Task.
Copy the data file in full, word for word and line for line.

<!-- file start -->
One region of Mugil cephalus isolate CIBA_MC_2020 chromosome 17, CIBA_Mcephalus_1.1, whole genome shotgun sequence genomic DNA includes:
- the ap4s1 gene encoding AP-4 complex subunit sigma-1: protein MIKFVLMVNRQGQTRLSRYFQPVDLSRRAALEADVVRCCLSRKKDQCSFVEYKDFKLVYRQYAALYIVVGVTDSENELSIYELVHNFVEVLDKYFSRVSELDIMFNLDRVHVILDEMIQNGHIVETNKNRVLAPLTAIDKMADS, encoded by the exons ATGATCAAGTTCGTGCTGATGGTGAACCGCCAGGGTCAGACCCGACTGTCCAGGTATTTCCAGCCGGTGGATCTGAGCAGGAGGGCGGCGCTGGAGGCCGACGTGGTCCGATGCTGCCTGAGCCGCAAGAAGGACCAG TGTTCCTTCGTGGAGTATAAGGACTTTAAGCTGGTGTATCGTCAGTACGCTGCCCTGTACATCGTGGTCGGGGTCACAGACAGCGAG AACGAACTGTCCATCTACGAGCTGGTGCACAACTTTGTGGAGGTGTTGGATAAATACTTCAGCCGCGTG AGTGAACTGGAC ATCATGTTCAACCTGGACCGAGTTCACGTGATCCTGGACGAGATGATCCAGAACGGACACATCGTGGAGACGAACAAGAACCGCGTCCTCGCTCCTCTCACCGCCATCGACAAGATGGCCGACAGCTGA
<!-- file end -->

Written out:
One region of Mugil cephalus isolate CIBA_MC_2020 chromosome 17, CIBA_Mcephalus_1.1, whole genome shotgun sequence genomic DNA includes:
- the ap4s1 gene encoding AP-4 complex subunit sigma-1: protein MIKFVLMVNRQGQTRLSRYFQPVDLSRRAALEADVVRCCLSRKKDQCSFVEYKDFKLVYRQYAALYIVVGVTDSENELSIYELVHNFVEVLDKYFSRVSELDIMFNLDRVHVILDEMIQNGHIVETNKNRVLAPLTAIDKMADS, encoded by the exons ATGATCAAGTTCGTGCTGATGGTGAACCGCCAGGGTCAGACCCGACTGTCCAGGTATTTCCAGCCGGTGGATCTGAGCAGGAGGGCGGCGCTGGAGGCCGACGTGGTCCGATGCTGCCTGAGCCGCAAGAAGGACCAG TGTTCCTTCGTGGAGTATAAGGACTTTAAGCTGGTGTATCGTCAGTACGCTGCCCTGTACATCGTGGTCGGGGTCACAGACAGCGAG AACGAACTGTCCATCTACGAGCTGGTGCACAACTTTGTGGAGGTGTTGGATAAATACTTCAGCCGCGTG AGTGAACTGGAC ATCATGTTCAACCTGGACCGAGTTCACGTGATCCTGGACGAGATGATCCAGAACGGACACATCGTGGAGACGAACAAGAACCGCGTCCTCGCTCCTCTCACCGCCATCGACAAGATGGCCGACAGCTGA